The Republican-led House Rules Committee pulled a legislative sleight of hand and stripped a provision from the annual defense policy bill that would have required women between the ages of 18 and 25 to sign up for a military draft.
Rep. Pete Sessions, R-Texas, said in a statement Tuesday the action was taken to prevent what he called a “reckless policy” from moving forward without closer study of its impact.
“I have the utmost respect and deepest appreciation for the young women who bravely volunteer to serve our country, but I am adamantly opposed to coercing America’s daughters to sign up for the Selective Service at 18 years of age,” Sessions said.
The Rules Committee wields substantial influence over legislation before it moves to the House floor. The full House planned to start work on the bill on Tuesday. A Senate bill does include a version of the provision, so the congressional debate over whether women should register isn’t over.
Conservatives have warned that requiring women to sign up for a military draft is a dangerous blurring of gender lines.
Pressed about the Rules panel’s change in the defense bill, Speaker Paul Ryan, R-Wis., declined at a news conference to comment, deferring to the chairman of the House Armed Services Committee, Rep. Mac Thornberry, R-Texas. Thornberry said a broader discussion of whether the nation even needs the Selective Service at a time of the all-volunteer force might be necessary.
Military leaders maintain the all-volunteer force is working and do not want a return to conscription. The U.S. has not had a military draft since 1973, in the waning years of the Vietnam War era. Still, all men between the ages of 18 and 25 are required by law to register.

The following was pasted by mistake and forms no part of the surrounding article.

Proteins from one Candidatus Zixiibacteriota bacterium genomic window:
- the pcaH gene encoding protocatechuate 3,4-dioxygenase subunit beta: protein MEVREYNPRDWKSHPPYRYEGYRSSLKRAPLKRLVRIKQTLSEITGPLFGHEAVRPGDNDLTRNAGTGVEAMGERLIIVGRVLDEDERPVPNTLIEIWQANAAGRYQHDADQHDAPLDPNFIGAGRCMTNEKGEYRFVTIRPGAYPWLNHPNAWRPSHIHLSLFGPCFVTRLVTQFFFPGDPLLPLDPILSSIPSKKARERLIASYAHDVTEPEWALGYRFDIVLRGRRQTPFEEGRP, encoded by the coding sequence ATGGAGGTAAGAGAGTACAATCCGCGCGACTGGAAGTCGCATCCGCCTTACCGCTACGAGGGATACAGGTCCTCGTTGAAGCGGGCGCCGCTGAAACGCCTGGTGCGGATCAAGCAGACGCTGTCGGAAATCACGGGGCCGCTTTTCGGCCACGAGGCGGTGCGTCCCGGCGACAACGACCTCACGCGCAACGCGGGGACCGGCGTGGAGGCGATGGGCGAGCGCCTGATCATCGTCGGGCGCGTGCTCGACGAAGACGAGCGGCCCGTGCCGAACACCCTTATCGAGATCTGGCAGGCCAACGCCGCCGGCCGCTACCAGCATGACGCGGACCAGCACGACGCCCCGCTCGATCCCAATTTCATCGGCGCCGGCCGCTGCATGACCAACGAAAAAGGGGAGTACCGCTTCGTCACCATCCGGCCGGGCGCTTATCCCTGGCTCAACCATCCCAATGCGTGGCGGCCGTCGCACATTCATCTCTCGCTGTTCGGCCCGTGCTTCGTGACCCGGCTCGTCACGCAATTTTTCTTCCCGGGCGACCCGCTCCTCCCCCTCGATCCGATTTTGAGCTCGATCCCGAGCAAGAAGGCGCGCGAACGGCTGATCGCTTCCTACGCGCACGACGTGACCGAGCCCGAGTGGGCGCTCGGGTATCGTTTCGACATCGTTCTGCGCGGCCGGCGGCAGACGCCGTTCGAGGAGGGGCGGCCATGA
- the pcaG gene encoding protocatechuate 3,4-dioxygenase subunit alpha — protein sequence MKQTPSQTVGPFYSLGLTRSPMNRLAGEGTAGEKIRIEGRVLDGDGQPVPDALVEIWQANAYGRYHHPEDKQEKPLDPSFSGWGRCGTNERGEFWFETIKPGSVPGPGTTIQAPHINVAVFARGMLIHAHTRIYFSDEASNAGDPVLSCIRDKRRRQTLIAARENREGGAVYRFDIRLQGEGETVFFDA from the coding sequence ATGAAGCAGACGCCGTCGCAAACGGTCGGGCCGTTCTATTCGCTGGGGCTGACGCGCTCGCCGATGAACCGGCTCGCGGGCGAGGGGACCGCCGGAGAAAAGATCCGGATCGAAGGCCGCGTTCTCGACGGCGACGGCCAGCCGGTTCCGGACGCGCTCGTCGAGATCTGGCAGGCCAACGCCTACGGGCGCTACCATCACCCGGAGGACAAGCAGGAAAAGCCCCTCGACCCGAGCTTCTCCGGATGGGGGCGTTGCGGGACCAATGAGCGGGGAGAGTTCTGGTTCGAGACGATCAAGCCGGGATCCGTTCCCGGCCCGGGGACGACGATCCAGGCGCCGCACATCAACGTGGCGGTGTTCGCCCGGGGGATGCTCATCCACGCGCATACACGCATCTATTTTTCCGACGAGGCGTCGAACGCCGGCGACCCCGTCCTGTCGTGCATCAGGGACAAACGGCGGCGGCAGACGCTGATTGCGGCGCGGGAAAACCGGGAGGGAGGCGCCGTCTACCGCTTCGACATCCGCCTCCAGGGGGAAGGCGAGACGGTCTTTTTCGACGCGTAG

“It’s what a man’s got to do,” says the Selective Service website.
The House Armed Services Committee last month voted 32-30 to require women to register. Six Republicans voted in favor of adding the provision to the defense policy bill that authorizes military spending for the fiscal year that begins Oct. 1.
The move was triggered by the Pentagon’s decision late last year to open all front-line combat jobs to women. After gender restrictions to military service were erased, the top uniformed officers in each of the military branches expressed support during congressional testimony for including women in a potential draft.
Rep. Adam Smith of Washington, the Armed Services Committee’s top Democrat, decried the decision to reverse the vote, calling it “a dead-of-night attempt to take an important issue off the table.”
The Senate Armed Services Committee voted last week to include a draft registration requirement for women in its version of the annual defense policy bill. That measure calls for women to sign up with the Selective Service within 30 days of turning 18 — just as men are — beginning in January 2018, according to a summary of the legislation released by the committee.
If the draft requirement makes it through the full Senate, then the issue will have to be settled by a House-Senate conference committee.